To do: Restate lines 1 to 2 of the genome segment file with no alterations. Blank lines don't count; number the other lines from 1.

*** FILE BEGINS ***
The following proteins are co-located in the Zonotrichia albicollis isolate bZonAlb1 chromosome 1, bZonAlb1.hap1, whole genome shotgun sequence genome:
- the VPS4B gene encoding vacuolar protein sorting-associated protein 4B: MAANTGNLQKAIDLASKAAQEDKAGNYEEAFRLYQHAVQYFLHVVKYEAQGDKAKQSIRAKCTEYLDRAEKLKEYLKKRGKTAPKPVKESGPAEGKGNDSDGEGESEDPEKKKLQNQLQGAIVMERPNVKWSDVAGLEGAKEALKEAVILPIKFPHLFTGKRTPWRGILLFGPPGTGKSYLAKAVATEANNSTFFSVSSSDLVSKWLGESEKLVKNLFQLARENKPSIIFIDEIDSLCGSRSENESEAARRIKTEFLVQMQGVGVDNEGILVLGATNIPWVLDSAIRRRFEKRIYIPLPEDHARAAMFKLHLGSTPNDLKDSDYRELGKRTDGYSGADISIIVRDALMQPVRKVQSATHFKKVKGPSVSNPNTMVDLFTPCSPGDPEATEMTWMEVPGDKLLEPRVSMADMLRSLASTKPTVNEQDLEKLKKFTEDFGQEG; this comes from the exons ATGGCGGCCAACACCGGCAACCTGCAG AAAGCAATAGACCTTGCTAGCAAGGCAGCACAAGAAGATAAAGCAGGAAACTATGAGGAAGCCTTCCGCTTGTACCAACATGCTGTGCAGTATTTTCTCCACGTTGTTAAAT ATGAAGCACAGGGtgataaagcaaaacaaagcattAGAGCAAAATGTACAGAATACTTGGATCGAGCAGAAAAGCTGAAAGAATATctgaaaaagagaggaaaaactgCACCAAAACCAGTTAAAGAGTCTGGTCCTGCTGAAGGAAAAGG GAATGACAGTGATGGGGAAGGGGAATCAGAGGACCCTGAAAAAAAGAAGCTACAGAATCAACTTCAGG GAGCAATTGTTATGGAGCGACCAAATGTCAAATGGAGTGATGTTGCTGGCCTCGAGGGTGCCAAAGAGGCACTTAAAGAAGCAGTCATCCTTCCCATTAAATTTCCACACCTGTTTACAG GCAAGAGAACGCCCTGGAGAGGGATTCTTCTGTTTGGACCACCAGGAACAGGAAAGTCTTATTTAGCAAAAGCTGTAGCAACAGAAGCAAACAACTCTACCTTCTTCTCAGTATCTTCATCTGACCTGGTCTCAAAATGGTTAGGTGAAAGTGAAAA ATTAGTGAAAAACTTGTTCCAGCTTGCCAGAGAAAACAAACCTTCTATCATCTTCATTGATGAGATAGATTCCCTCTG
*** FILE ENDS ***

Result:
The following proteins are co-located in the Zonotrichia albicollis isolate bZonAlb1 chromosome 1, bZonAlb1.hap1, whole genome shotgun sequence genome:
- the VPS4B gene encoding vacuolar protein sorting-associated protein 4B: MAANTGNLQKAIDLASKAAQEDKAGNYEEAFRLYQHAVQYFLHVVKYEAQGDKAKQSIRAKCTEYLDRAEKLKEYLKKRGKTAPKPVKESGPAEGKGNDSDGEGESEDPEKKKLQNQLQGAIVMERPNVKWSDVAGLEGAKEALKEAVILPIKFPHLFTGKRTPWRGILLFGPPGTGKSYLAKAVATEANNSTFFSVSSSDLVSKWLGESEKLVKNLFQLARENKPSIIFIDEIDSLCGSRSENESEAARRIKTEFLVQMQGVGVDNEGILVLGATNIPWVLDSAIRRRFEKRIYIPLPEDHARAAMFKLHLGSTPNDLKDSDYRELGKRTDGYSGADISIIVRDALMQPVRKVQSATHFKKVKGPSVSNPNTMVDLFTPCSPGDPEATEMTWMEVPGDKLLEPRVSMADMLRSLASTKPTVNEQDLEKLKKFTEDFGQEG; this comes from the exons ATGGCGGCCAACACCGGCAACCTGCAG AAAGCAATAGACCTTGCTAGCAAGGCAGCACAAGAAGATAAAGCAGGAAACTATGAGGAAGCCTTCCGCTTGTACCAACATGCTGTGCAGTATTTTCTCCACGTTGTTAAAT ATGAAGCACAGGGtgataaagcaaaacaaagcattAGAGCAAAATGTACAGAATACTTGGATCGAGCAGAAAAGCTGAAAGAATATctgaaaaagagaggaaaaactgCACCAAAACCAGTTAAAGAGTCTGGTCCTGCTGAAGGAAAAGG GAATGACAGTGATGGGGAAGGGGAATCAGAGGACCCTGAAAAAAAGAAGCTACAGAATCAACTTCAGG GAGCAATTGTTATGGAGCGACCAAATGTCAAATGGAGTGATGTTGCTGGCCTCGAGGGTGCCAAAGAGGCACTTAAAGAAGCAGTCATCCTTCCCATTAAATTTCCACACCTGTTTACAG GCAAGAGAACGCCCTGGAGAGGGATTCTTCTGTTTGGACCACCAGGAACAGGAAAGTCTTATTTAGCAAAAGCTGTAGCAACAGAAGCAAACAACTCTACCTTCTTCTCAGTATCTTCATCTGACCTGGTCTCAAAATGGTTAGGTGAAAGTGAAAA ATTAGTGAAAAACTTGTTCCAGCTTGCCAGAGAAAACAAACCTTCTATCATCTTCATTGATGAGATAGATTCCCTCTG